Citing regulations issued in 2004, the agencies define a "waiting period" as "the period that must pass before coverage for an employee or dependent who is otherwise eligible to enroll under the terms of a group health plan can become effective."  (Emphasis added.)  Consistent with the italicized language, the agencies note that nothing in health care reform requires a plan to provide coverage to any particular category of employees.  (Of course, as noted earlier, a large employer may incur a shared responsibility penalty if the exclusion of a full-time employee results in that employee receiving subsidized coverage through an Exchange.)

Much of Notice 2012-59 is devoted to explaining when the agencies will view an eligibility condition as being designed to avoid compliance with the 90-day waiting period limitation - and therefore a violation of this requirement.  For instance, a plan may validly require that an employee be in an eligible job classification - such as hourly, salaried, or working at a specified location - in order to participate.  And any period in an ineligible classification need not be counted against the 90-day limit. On the other hand, any eligibility condition that is based solely on the lapse of time may last no longer than 90 days.

So far, this is all clear enough.  But the guidance then goes on to address certain harder cases.  For instance, what if a plan conditions an employee's eligibility on working "full-time" (under either the 30-hour-per-week standard or otherwise) and an employee is hired on a variable hour or seasonal basis?  Here, Notice 2012-59 refers to the "initial measurement period" concept outlined in Notice 2012-58.  As explained above, this concept could allow for a period of up to twelve months (plus a brief administrative period) for a plan to determine whether an employee has satisfied this eligibility condition - even though such a period greatly exceeds 90 days.

What about a different type of eligibility condition, such as one offering coverage to part-time employees only after they have completed a total of 1200 hours of service?  An example in Notice 2012-59 specifically approves of this approach, even though the employee in that example was therefore required to work nearly a year before entering the plan.  Interestingly, however, the Notice appears to set a 1200-hour limit on such an eligibility condition, noting that the agencies would consider a requirement to complete more than 1200 hours to be designed to avoid compliance with the 90-day waiting period limitation.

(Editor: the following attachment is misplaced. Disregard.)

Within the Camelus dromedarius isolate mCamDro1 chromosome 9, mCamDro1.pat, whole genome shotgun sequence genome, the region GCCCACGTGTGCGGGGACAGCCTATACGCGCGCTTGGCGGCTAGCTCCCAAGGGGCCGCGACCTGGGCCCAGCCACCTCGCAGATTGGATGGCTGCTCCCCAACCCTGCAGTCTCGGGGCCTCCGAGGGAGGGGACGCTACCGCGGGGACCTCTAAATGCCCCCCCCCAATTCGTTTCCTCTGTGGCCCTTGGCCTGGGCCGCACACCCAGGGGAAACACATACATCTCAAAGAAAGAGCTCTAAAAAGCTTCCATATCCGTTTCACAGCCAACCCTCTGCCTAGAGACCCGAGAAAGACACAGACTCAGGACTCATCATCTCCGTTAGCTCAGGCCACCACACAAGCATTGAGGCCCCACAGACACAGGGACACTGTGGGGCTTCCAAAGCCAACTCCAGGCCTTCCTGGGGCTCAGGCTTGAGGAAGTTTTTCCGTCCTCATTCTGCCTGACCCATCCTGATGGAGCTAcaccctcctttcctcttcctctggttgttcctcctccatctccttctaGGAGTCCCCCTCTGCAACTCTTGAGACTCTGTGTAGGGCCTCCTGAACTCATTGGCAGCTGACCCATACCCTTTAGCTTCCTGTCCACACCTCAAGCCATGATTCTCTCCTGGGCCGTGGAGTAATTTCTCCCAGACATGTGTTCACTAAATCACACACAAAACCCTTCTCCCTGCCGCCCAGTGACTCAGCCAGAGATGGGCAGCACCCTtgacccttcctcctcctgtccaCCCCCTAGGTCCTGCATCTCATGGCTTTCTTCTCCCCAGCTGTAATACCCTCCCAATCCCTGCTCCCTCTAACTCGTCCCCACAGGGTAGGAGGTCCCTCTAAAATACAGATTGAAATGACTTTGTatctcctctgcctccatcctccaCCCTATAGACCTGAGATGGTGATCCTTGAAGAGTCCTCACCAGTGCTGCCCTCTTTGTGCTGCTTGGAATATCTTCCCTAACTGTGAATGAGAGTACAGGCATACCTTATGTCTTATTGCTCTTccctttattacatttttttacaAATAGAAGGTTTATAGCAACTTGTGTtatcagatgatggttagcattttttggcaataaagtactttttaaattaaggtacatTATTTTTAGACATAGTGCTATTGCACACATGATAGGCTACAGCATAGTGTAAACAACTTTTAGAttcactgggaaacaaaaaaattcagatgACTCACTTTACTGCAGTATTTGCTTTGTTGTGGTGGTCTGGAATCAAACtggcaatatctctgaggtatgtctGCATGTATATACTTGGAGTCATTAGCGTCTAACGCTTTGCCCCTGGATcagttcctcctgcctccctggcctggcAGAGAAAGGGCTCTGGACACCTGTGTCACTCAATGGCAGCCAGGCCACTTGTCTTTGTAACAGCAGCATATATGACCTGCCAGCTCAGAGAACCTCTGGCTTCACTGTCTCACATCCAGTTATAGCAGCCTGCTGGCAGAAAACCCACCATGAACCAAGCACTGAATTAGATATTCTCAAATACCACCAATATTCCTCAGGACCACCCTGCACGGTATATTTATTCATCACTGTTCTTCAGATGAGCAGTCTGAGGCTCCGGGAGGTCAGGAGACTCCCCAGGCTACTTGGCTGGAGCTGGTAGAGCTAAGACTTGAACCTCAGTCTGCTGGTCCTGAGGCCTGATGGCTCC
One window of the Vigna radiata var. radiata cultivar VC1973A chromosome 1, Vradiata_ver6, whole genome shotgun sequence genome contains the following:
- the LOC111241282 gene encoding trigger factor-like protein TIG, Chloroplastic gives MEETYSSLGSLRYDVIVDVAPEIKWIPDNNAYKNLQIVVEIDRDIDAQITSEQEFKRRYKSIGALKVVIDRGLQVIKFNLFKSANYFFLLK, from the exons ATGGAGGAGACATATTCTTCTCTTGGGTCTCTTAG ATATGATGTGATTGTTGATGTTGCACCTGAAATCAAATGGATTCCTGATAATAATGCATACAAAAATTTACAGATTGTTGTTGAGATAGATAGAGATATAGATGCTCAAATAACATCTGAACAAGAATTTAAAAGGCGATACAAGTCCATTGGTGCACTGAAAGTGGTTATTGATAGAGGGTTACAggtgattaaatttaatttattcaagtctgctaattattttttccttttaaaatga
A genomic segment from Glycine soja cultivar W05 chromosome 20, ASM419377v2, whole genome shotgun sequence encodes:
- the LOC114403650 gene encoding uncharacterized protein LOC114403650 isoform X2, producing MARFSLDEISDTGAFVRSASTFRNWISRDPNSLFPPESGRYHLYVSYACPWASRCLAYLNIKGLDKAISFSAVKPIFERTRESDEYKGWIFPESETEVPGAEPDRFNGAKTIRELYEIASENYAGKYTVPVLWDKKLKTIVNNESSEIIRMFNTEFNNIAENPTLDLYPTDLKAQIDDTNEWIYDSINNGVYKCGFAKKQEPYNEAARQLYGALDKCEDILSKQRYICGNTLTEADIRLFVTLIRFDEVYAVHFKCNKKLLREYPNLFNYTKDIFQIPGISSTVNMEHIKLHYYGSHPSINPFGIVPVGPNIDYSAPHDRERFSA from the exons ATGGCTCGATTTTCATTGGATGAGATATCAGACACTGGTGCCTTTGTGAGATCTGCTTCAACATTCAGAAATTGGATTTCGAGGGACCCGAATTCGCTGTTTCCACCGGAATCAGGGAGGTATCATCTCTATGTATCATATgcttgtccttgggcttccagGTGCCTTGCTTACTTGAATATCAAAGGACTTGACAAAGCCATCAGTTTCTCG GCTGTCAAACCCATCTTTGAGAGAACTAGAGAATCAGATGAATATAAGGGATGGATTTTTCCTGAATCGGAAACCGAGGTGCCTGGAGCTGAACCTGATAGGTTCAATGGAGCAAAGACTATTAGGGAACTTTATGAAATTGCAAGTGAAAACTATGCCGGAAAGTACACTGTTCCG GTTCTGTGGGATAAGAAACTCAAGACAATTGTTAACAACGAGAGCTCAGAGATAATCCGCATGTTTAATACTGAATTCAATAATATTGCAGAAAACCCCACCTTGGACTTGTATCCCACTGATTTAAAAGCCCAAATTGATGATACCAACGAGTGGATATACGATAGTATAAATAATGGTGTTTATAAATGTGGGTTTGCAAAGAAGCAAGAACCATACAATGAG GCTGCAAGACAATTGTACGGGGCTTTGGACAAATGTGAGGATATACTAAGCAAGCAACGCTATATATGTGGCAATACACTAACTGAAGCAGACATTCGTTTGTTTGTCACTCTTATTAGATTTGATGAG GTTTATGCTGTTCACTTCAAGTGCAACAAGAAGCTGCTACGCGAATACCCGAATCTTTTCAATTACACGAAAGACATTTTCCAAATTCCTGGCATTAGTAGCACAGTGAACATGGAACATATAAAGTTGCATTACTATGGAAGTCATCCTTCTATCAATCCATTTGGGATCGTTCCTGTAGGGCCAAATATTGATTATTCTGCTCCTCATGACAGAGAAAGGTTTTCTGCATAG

Finally, Notice 2012-59 connects the 90-day limit on eligibility waiting periods to the shared responsibility penalties discussed in Notice 2012-58.  It does so by noting that a large employer may require even a full-time employee to satisfy a waiting period of up to 90 days without thereby running the risk of incurring a shared responsibility penalty.  Moreover, during that waiting period, the employee may qualify for subsidized coverage through an Exchange.  In this way, the Notice closes an analytical gap in the statutory language.

What to Do Now

Although neither of the requirements discussed in this article will take effect until January 1, 2014, sponsors of employer health plans will want to begin planning for their implementation well before that date.  In fact, any employer planning to use the look-back/stability period safe harbor for identifying full-time employees during 2014 must begin counting hours of service during 2013.

Moreover, the agencies have stated that this interim guidance will remain in effect through at least the end of 2014 - with any more restrictive guidance taking effect no earlier than 2015.  Accordingly, employers can be certain that these are the rules that will apply during the first year the requirements are effective.